The two cultures: what have we learned so far?
In 1959, an English writer CP Snow instigated a fierce academic debate by arguing that scientists in the UK would benefit from a closer understanding of the work of their colleagues in the humanities, and vice versa. Snow believed that the technological age was dawning and Britain was languishing in the past. Not enough scientists were being trained.
This became known as the Two Cultures debate. To place this into a broader context, in 1959, the Russians were exploring space, the microchip had been invented in the US and China was in the second year of its ill-fated Great Leap Forward. The academic journal Technology and Culture was published for the first time. In October of that year, a ground-breaking TV series called the Twilight Zone launched on the CBS network in the US (it wasn’t the first time that science fiction was televised but it was the first time that stories about the paranormal appeared. Modern viewers will be more familiar with the X-Files).
In Snow’s mind, literary intellectuals were elitist. A pragmatist, with a foot in both camps, Snow saw failures in the education system. He felt that the brightest children were pushed towards the traditional literary disciplines in Britain. Snow was critical of what he saw as ‘useless knowledge’, much of which in his opinion was bound up with tradition. A predictable backlash came from the literary establishment in the form of F.R. Leavis, a prominent literary critic who used his skills to denigrate Snow.
Snow suffered personally from these attacks on his integrity. While Snow’s intervention did little to bring the two cultures together, it stands as a landmark moment. The Two Cultures debate played out over the ensuing decades.
The division between culture and technology, the two cultures, was not new, however. It is worth considering some precedents.
A similar contest of ideas had played out in the UK in 1882 between the scientist T.H. Huxley, a supporter of the theory of evolution and Matthew Arnold, the son of the great cultural luminary. Although this was a civilised debate, the line of argument was similar. Huxley believed that science should have a higher role in the educational curriculum. Arnold contended that science was useful in its ‘practical application’, but in his view a good education required an understanding of fine literature.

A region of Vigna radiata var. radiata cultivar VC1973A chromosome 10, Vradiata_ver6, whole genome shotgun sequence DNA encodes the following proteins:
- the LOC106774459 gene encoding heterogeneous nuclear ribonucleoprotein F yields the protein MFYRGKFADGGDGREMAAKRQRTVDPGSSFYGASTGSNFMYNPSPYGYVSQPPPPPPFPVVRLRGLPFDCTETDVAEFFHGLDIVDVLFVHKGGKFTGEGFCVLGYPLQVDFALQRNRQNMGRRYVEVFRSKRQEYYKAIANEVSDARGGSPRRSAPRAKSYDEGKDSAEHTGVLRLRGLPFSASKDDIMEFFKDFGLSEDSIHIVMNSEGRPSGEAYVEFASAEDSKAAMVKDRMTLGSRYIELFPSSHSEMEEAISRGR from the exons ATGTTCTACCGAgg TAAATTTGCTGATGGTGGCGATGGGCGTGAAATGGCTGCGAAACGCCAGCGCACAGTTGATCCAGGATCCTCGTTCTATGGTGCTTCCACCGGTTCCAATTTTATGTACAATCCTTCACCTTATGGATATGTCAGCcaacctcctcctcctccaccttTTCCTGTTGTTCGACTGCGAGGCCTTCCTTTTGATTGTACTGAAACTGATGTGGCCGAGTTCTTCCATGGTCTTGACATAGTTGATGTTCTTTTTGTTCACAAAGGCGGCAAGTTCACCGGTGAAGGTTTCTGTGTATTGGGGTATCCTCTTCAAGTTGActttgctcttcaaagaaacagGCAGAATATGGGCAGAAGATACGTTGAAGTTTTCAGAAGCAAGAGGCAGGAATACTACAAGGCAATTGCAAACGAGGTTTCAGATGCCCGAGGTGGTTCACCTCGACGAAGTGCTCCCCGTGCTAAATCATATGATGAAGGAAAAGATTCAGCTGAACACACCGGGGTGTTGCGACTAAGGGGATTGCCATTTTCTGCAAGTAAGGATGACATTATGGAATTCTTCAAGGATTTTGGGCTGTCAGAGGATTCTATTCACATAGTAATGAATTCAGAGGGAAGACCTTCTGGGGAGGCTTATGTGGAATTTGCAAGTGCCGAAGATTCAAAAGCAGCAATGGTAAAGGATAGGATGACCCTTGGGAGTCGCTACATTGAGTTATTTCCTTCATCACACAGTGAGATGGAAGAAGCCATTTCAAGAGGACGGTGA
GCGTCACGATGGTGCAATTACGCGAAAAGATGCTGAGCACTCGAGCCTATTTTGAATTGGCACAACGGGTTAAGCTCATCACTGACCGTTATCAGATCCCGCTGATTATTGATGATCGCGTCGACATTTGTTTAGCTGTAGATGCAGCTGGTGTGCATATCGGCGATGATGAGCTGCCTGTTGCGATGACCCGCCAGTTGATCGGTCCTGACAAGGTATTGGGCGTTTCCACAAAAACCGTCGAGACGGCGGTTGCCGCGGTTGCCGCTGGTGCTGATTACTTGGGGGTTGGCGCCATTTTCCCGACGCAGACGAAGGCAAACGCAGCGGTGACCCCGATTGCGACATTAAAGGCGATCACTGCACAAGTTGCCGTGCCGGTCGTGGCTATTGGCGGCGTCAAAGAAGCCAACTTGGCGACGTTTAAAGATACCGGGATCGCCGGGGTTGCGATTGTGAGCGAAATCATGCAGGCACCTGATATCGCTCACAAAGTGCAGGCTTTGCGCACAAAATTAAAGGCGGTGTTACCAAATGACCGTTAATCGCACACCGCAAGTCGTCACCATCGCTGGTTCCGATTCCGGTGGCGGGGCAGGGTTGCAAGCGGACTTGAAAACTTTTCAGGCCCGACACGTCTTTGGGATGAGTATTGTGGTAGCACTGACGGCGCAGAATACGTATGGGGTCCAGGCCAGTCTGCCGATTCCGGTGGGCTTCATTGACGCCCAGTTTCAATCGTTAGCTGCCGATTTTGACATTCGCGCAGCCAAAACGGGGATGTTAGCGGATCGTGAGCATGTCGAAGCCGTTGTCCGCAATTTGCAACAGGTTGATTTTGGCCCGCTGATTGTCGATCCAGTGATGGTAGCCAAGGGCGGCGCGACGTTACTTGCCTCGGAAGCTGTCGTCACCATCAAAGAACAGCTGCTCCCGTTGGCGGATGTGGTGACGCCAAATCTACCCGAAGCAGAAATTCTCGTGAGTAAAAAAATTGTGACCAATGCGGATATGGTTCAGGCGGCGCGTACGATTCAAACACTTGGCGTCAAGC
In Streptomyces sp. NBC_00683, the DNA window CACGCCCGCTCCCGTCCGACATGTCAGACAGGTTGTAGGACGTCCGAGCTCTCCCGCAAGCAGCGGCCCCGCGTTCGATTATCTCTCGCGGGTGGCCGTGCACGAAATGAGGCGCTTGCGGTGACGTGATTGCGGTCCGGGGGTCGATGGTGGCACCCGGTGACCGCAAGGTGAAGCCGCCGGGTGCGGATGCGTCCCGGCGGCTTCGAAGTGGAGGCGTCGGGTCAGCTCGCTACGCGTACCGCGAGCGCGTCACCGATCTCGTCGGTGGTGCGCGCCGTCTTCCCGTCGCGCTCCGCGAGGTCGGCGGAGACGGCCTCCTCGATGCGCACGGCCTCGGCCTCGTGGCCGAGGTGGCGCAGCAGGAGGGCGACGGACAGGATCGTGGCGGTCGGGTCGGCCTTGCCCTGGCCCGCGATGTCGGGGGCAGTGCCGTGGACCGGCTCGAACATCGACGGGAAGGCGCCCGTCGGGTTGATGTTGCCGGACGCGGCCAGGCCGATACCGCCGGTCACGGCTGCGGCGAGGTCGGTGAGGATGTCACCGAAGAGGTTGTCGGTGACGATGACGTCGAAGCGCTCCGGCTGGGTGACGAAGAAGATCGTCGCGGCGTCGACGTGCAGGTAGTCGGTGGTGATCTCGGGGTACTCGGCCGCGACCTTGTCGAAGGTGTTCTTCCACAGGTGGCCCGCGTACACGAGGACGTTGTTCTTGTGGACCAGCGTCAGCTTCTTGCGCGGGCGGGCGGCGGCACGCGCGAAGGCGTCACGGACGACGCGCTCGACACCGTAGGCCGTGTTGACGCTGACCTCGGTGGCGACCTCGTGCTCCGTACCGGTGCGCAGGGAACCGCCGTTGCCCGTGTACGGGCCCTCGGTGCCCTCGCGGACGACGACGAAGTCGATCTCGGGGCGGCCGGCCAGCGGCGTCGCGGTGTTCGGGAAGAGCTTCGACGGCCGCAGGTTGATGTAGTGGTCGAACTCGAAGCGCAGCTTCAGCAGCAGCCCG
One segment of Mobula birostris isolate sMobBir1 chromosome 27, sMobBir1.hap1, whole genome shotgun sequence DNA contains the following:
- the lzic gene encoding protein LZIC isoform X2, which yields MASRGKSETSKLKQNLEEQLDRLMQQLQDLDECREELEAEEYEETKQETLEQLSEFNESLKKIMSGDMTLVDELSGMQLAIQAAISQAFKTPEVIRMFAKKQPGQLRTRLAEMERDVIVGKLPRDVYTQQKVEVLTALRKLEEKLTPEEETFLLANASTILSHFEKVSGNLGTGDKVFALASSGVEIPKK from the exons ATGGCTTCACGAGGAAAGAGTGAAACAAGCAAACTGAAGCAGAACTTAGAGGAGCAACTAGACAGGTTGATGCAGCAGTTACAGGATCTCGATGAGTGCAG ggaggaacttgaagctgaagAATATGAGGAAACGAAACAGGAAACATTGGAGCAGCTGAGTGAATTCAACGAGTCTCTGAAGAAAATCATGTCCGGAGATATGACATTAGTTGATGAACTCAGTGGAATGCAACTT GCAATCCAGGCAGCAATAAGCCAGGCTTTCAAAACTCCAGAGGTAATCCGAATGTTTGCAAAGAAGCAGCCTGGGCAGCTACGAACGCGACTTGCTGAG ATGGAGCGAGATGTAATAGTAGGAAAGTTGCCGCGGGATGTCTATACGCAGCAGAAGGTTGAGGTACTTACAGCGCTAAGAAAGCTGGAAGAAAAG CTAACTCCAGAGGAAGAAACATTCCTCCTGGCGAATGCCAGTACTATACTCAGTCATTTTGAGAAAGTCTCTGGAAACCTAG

About the same time a distinction was being drawn between technology and culture far away in China. The circumstances again involved tradition. The tiyong relationship, as it is called, is usually translated as ‘Chinese learning for essence, western learning as method’ (or pragmatic application). The Opium Wars, beginning in 1842, allowed the western powers to enter China. Some reformers believed that China was in need of modern technology, which could be borrowed or copied from the west. In fact, as it turned out, the west offered more than just technology. In the New Culture Movement that followed in the early 1900s, western culture offered a template for modernisation.
Today the gap between the two cultures still exists in some parts of the academy but there is an increasing recognition of inter-disciplinarity, as well as discussion of the post-human condition, which reflects the co-evolutionary trajectory of humans and machines. As the eminent social scientist Helga Nowotny writes, ‘Never before have we had the technological instruments and the scientific knowledge to see so far back into the past and ahead into the future, nor the techno-scientific capabilities for action.’ (In AI We Trust p. 2)
By the mid-2000s in China, the long-standing division between humanities and the sciences had started to break down. The idea of the integration of technological innovation and cultural creativity became popular. It was a result of convergence. The internet had changed communication practices. Suddenly everything was online, or could be distributed online, so you didn’t have the separation of the factory where things were made by workers and the market where goods were sold. The Chinese government then moved to legitimise the entrepreneurial spirit of start-up culture, which required people with both skill sets, technological and creative.
Many people have added to the division between the arts and sciences, with varying degrees of rhetoric, and it has become more relevant as the humanities loses its impact. But this is not necessarily a bad thing. The biologist EO Wilson believes that the creative process in science and the arts have some similarities, even though the two fields use different approaches. Wilson says:
In works of literature and science alike, any part can be changed, causing a ripple among the other parts, some of which are discarded and new ones added. The surviving fragments are variously joined and separated, and moved about as the story forms. One scenario emerges, then another. The scenarios, whether literary or scientific in nature, compete (p. 275)